In 2009, the world discovered a new fungal disease, Candida auris. The first case of C. auris in Pakistan was suspected to be in 2008, resulting in a global phenomenon of a highly-infectious and transmissible disease causing antimicrobial resistance. For the past couple of years, IGC has worked with CDC in reducing the burden of Candida auris through different projects in Pakistan. These projects include laboratory personnel training and facilitating workshops and communication for large stakeholders. IGC recognizes the need to expand efforts around mycotic infections, and will continue to support CDC and their initiatives in reducing hospital- based infections.
Training and Facilitation Projects In-Country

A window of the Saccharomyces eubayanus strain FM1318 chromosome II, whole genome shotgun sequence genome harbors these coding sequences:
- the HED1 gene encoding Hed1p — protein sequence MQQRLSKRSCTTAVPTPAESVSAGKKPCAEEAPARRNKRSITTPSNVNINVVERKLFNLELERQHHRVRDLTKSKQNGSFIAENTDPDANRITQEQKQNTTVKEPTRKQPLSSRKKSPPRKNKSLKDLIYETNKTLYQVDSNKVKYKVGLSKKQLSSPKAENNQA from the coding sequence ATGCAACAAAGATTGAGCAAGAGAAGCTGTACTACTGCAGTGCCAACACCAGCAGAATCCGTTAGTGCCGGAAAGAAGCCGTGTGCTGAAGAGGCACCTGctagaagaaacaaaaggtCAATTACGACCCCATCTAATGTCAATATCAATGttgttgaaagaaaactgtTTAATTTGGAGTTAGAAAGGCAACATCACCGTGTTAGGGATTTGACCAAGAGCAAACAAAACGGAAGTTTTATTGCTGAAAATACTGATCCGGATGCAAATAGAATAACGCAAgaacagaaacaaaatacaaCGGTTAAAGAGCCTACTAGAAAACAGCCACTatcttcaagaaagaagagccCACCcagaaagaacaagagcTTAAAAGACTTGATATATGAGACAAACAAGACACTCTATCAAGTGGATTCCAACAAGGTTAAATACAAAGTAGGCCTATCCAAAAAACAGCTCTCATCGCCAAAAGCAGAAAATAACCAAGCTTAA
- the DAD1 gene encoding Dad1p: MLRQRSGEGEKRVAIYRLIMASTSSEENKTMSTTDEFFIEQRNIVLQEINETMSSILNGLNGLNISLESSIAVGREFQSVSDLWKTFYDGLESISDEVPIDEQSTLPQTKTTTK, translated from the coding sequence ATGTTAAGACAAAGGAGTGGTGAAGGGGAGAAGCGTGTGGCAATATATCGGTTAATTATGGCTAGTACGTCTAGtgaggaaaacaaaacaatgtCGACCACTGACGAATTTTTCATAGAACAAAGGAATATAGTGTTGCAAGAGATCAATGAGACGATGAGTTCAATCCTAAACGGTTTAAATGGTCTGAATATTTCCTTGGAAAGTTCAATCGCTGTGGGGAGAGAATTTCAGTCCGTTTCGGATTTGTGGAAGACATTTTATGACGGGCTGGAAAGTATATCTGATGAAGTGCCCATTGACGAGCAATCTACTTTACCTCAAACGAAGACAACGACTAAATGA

Centers for Disease
C. auris Laboratory Training Year 2020
IGC developed a laboratory survey tool to determine whether laboratory facilities in Pakistan have the capacity to detect Candida auris, a newly emerging fungal infection that is spreading rapidly worldwide. IGC piloted surveillance in three initial hospital sites in Islamabad. Integral worked with the CDC to develop standard operating procedures (SOPs) for laboratory diagnosis, surveillance, and reporting. This was a new and unique project that has not been done before and helped shed light on laboratory practices and the burden of disease in hospitals. This also assisted with capacity building to better detect the pathogen.
C. auris Collaboration and
Facilitation Year 2021-2022
In 2021, IGC was awarded a cooperative agreement with CDC to provide logistical support to the National Institute of Health (NIH) in Islamabad. Both IGC and the NIH collaborate to support antimicrobial resistance activities throughout the country. These activities align with CDC’s mycotic goals to continue developing laboratory workforce capacity. IGC has provided assistance to NIH through communication and facilitation measures for laboratory assessments and trainings.